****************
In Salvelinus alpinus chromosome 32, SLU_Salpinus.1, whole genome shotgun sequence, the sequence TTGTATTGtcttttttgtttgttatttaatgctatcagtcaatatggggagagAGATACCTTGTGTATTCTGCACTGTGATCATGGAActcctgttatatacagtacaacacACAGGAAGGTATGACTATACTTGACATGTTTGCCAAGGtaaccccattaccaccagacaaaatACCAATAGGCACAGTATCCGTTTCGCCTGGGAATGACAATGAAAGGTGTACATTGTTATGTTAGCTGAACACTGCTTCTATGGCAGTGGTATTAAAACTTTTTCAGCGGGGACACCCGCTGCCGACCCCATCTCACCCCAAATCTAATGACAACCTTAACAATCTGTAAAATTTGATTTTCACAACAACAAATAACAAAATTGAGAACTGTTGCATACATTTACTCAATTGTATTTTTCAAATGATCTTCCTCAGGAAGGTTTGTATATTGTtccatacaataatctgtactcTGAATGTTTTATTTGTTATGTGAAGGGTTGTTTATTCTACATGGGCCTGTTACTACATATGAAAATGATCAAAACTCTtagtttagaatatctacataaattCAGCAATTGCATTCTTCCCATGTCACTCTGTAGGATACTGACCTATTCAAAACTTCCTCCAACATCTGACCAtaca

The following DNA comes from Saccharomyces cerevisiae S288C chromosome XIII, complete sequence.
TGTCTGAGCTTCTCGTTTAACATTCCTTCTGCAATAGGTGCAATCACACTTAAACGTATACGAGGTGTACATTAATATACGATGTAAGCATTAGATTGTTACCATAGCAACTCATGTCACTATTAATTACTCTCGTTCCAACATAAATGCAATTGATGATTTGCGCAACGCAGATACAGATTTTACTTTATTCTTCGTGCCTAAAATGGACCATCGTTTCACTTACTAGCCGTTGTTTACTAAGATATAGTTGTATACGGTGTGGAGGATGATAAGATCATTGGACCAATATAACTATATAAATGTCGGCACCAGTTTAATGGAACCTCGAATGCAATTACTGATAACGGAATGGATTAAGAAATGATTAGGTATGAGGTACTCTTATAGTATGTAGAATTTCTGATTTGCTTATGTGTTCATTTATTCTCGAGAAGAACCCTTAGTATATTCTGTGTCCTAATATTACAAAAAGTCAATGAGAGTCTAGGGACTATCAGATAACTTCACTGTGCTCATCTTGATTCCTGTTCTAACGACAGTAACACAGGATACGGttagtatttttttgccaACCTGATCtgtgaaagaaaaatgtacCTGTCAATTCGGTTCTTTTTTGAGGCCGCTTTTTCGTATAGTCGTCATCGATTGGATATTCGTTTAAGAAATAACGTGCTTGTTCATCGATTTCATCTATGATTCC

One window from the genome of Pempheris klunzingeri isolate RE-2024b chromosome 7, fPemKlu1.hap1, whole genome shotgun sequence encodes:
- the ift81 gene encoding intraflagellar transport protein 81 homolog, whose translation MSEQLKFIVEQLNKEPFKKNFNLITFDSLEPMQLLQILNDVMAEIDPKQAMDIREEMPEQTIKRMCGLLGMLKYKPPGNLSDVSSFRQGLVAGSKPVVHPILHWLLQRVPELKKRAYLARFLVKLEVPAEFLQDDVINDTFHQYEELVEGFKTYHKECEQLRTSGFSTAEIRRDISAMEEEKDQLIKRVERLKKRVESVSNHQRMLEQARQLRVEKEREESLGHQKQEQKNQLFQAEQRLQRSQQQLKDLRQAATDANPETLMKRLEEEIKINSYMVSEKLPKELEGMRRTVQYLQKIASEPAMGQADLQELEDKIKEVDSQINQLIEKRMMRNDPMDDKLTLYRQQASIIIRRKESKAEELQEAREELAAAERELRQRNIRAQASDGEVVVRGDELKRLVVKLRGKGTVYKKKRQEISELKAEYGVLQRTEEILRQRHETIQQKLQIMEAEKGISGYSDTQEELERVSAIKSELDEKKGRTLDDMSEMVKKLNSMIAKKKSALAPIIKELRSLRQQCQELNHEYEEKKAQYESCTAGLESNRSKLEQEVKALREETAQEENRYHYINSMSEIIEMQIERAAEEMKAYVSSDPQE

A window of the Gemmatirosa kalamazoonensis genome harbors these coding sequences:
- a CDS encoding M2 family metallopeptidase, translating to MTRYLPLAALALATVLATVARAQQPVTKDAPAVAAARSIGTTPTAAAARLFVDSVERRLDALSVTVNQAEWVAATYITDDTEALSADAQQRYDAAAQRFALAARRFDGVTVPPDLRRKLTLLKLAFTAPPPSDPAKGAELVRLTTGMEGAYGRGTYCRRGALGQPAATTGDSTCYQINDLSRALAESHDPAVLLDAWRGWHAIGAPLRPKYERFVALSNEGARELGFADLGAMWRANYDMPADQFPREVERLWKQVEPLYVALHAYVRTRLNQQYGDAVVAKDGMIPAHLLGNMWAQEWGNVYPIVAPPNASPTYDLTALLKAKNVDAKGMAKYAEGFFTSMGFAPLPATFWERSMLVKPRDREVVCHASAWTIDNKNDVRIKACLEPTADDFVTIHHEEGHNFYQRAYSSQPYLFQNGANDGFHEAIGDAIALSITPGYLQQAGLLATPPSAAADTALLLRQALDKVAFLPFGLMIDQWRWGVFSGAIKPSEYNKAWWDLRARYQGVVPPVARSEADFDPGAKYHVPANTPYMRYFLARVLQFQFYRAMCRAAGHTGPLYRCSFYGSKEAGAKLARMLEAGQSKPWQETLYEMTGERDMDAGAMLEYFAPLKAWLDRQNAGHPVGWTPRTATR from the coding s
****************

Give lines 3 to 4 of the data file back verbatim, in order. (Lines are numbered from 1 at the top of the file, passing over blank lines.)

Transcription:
TGTCTGAGCTTCTCGTTTAACATTCCTTCTGCAATAGGTGCAATCACACTTAAACGTATACGAGGTGTACATTAATATACGATGTAAGCATTAGATTGTTACCATAGCAACTCATGTCACTATTAATTACTCTCGTTCCAACATAAATGCAATTGATGATTTGCGCAACGCAGATACAGATTTTACTTTATTCTTCGTGCCTAAAATGGACCATCGTTTCACTTACTAGCCGTTGTTTACTAAGATATAGTTGTATACGGTGTGGAGGATGATAAGATCATTGGACCAATATAACTATATAAATGTCGGCACCAGTTTAATGGAACCTCGAATGCAATTACTGATAACGGAATGGATTAAGAAATGATTAGGTATGAGGTACTCTTATAGTATGTAGAATTTCTGATTTGCTTATGTGTTCATTTATTCTCGAGAAGAACCCTTAGTATATTCTGTGTCCTAATATTACAAAAAGTCAATGAGAGTCTAGGGACTATCAGATAACTTCACTGTGCTCATCTTGATTCCTGTTCTAACGACAGTAACACAGGATACGGttagtatttttttgccaACCTGATCtgtgaaagaaaaatgtacCTGTCAATTCGGTTCTTTTTTGAGGCCGCTTTTTCGTATAGTCGTCATCGATTGGATATTCGTTTAAGAAATAACGTGCTTGTTCATCGATTTCATCTATGATTCC

One window from the genome of Pempheris klunzingeri isolate RE-2024b chromosome 7, fPemKlu1.hap1, whole genome shotgun sequence encodes: